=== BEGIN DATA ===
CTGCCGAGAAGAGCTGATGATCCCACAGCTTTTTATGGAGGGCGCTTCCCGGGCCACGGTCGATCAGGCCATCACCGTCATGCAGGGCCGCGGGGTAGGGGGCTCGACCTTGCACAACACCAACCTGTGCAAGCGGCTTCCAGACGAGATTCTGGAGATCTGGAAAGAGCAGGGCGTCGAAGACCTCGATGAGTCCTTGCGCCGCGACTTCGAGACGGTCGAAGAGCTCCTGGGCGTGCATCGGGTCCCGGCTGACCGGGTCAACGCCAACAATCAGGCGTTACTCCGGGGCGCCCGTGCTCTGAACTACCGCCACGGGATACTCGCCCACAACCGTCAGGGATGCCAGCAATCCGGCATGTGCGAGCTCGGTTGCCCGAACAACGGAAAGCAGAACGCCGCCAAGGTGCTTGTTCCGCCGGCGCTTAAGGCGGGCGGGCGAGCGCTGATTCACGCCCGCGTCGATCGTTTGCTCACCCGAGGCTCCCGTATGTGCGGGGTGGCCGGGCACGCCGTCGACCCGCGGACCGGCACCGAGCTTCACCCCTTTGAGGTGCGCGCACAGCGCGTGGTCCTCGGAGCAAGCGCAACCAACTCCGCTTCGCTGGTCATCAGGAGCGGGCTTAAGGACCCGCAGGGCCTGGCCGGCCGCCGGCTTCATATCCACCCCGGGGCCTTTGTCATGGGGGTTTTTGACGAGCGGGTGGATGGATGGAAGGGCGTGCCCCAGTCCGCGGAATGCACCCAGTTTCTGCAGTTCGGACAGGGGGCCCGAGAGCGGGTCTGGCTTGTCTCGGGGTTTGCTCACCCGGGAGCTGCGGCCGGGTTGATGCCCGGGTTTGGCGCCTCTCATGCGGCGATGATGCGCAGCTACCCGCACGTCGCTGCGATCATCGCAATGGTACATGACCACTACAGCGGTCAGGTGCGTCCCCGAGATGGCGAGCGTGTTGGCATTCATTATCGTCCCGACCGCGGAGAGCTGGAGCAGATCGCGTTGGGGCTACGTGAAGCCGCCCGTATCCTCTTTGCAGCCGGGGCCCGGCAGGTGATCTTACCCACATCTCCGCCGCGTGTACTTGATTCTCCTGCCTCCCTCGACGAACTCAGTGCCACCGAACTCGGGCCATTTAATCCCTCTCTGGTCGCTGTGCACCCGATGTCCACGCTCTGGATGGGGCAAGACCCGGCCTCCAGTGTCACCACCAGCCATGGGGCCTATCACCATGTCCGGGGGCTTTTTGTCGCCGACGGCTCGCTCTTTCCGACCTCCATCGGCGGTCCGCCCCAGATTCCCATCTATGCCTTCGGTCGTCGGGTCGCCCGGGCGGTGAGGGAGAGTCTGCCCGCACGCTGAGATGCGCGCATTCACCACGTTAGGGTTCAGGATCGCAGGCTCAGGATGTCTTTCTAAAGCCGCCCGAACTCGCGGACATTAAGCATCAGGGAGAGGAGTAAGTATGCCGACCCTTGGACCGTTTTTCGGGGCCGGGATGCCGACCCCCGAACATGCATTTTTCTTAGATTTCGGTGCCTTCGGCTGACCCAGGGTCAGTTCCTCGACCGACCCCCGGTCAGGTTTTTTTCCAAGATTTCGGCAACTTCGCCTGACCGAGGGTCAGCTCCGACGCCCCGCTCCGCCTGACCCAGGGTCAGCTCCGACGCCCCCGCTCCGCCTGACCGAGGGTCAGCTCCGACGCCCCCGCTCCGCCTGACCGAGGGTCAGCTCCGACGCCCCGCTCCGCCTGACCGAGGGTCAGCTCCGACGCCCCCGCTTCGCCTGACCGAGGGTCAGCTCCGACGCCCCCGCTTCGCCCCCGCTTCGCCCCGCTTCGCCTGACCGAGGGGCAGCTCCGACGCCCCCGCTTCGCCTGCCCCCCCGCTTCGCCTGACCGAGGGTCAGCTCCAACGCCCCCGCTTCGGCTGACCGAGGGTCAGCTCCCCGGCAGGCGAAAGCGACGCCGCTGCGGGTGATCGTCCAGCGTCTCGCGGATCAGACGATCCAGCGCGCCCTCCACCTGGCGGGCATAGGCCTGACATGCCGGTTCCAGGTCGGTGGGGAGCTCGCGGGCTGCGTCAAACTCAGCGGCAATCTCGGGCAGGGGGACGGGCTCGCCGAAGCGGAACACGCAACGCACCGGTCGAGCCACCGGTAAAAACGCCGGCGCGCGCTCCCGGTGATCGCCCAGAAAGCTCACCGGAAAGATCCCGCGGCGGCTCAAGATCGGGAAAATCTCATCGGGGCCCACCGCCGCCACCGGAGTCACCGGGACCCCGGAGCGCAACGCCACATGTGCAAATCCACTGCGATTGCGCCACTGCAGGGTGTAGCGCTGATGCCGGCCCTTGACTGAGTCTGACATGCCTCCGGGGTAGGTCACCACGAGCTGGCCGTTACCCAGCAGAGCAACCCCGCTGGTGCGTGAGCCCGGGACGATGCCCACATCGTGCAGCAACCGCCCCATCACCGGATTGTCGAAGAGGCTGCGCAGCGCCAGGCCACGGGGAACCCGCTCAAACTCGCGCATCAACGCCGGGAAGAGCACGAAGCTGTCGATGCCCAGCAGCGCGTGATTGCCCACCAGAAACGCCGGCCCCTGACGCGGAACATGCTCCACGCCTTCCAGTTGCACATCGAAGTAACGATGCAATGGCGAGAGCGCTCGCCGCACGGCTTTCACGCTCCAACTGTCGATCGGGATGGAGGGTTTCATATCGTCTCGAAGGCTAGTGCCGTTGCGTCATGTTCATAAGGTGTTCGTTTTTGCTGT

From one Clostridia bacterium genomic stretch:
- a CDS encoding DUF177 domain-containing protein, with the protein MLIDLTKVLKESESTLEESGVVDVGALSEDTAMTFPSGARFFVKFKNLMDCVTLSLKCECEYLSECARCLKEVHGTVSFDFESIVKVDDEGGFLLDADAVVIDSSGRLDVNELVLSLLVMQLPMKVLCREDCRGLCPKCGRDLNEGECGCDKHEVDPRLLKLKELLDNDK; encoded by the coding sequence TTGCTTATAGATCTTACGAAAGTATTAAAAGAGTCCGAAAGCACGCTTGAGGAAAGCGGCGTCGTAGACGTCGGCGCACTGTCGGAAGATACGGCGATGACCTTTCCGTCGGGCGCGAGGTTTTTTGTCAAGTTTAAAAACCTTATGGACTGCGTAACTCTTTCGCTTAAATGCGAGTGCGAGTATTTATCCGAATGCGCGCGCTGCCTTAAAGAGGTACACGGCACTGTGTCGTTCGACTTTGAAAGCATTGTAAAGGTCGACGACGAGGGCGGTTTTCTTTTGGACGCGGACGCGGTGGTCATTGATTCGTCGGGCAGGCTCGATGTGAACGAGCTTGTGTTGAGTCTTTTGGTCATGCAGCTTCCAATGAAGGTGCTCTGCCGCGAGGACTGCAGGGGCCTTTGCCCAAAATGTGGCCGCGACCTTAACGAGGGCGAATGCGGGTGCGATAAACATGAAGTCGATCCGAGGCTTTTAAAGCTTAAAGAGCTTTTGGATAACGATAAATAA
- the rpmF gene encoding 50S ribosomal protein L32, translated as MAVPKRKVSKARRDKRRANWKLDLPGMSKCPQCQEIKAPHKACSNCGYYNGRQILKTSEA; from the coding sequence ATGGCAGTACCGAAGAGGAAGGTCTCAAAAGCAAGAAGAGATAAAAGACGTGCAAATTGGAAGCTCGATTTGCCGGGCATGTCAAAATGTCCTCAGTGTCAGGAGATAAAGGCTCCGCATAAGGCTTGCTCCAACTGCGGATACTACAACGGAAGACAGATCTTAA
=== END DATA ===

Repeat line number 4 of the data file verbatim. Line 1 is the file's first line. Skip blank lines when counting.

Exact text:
- the rpmF gene encoding 50S ribosomal protein L32, translated as MAVPKRKVSKARRDKRRANWKLDLPGMSKCPQCQEIKAPHKACSNCGYYNGRQILKTSEA; from the coding sequence ATGGCAGTACCGAAGAGGAAGGTCTCAAAAGCAAGAAGAGATAAAAGACGTGCAAATTGGAAGCTCGATTTGCCGGGCATGTCAAAATGTCCTCAGTGTCAGGAGATAAAGGCTCCGCATAAGGCTTGCTCCAACTGCGGATACTACAACGGAAGACAGATCTTAA